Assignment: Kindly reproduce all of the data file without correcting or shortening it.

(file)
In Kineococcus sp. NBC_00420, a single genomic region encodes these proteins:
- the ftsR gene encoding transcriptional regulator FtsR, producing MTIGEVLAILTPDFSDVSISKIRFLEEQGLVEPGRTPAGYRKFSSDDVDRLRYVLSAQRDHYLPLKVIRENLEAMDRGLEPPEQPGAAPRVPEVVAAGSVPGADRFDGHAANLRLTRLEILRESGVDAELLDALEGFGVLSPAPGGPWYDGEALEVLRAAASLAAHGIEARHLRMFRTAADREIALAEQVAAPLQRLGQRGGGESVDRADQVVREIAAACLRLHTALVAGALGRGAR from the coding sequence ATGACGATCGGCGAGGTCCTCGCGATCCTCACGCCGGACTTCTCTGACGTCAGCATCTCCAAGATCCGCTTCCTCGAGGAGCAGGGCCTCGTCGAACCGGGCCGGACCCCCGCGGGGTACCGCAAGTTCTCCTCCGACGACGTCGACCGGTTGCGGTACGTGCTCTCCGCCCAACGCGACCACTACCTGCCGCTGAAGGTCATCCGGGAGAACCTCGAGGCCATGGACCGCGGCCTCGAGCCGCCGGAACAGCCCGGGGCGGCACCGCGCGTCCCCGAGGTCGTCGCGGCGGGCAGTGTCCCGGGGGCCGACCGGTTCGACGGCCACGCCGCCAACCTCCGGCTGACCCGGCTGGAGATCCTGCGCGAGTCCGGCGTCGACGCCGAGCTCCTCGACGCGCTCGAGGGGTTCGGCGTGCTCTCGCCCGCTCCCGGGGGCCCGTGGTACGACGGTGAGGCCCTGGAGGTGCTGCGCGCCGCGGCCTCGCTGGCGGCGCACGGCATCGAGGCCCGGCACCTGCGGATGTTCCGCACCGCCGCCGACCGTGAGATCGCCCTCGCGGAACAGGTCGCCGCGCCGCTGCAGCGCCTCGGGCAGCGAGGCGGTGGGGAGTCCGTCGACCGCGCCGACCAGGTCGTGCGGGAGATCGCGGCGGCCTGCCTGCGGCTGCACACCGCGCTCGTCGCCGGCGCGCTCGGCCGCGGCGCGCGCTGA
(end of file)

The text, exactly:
In Kineococcus sp. NBC_00420, a single genomic region encodes these proteins:
- the ftsR gene encoding transcriptional regulator FtsR, producing MTIGEVLAILTPDFSDVSISKIRFLEEQGLVEPGRTPAGYRKFSSDDVDRLRYVLSAQRDHYLPLKVIRENLEAMDRGLEPPEQPGAAPRVPEVVAAGSVPGADRFDGHAANLRLTRLEILRESGVDAELLDALEGFGVLSPAPGGPWYDGEALEVLRAAASLAAHGIEARHLRMFRTAADREIALAEQVAAPLQRLGQRGGGESVDRADQVVREIAAACLRLHTALVAGALGRGAR from the coding sequence ATGACGATCGGCGAGGTCCTCGCGATCCTCACGCCGGACTTCTCTGACGTCAGCATCTCCAAGATCCGCTTCCTCGAGGAGCAGGGCCTCGTCGAACCGGGCCGGACCCCCGCGGGGTACCGCAAGTTCTCCTCCGACGACGTCGACCGGTTGCGGTACGTGCTCTCCGCCCAACGCGACCACTACCTGCCGCTGAAGGTCATCCGGGAGAACCTCGAGGCCATGGACCGCGGCCTCGAGCCGCCGGAACAGCCCGGGGCGGCACCGCGCGTCCCCGAGGTCGTCGCGGCGGGCAGTGTCCCGGGGGCCGACCGGTTCGACGGCCACGCCGCCAACCTCCGGCTGACCCGGCTGGAGATCCTGCGCGAGTCCGGCGTCGACGCCGAGCTCCTCGACGCGCTCGAGGGGTTCGGCGTGCTCTCGCCCGCTCCCGGGGGCCCGTGGTACGACGGTGAGGCCCTGGAGGTGCTGCGCGCCGCGGCCTCGCTGGCGGCGCACGGCATCGAGGCCCGGCACCTGCGGATGTTCCGCACCGCCGCCGACCGTGAGATCGCCCTCGCGGAACAGGTCGCCGCGCCGCTGCAGCGCCTCGGGCAGCGAGGCGGTGGGGAGTCCGTCGACCGCGCCGACCAGGTCGTGCGGGAGATCGCGGCGGCCTGCCTGCGGCTGCACACCGCGCTCGTCGCCGGCGCGCTCGGCCGCGGCGCGCGCTGA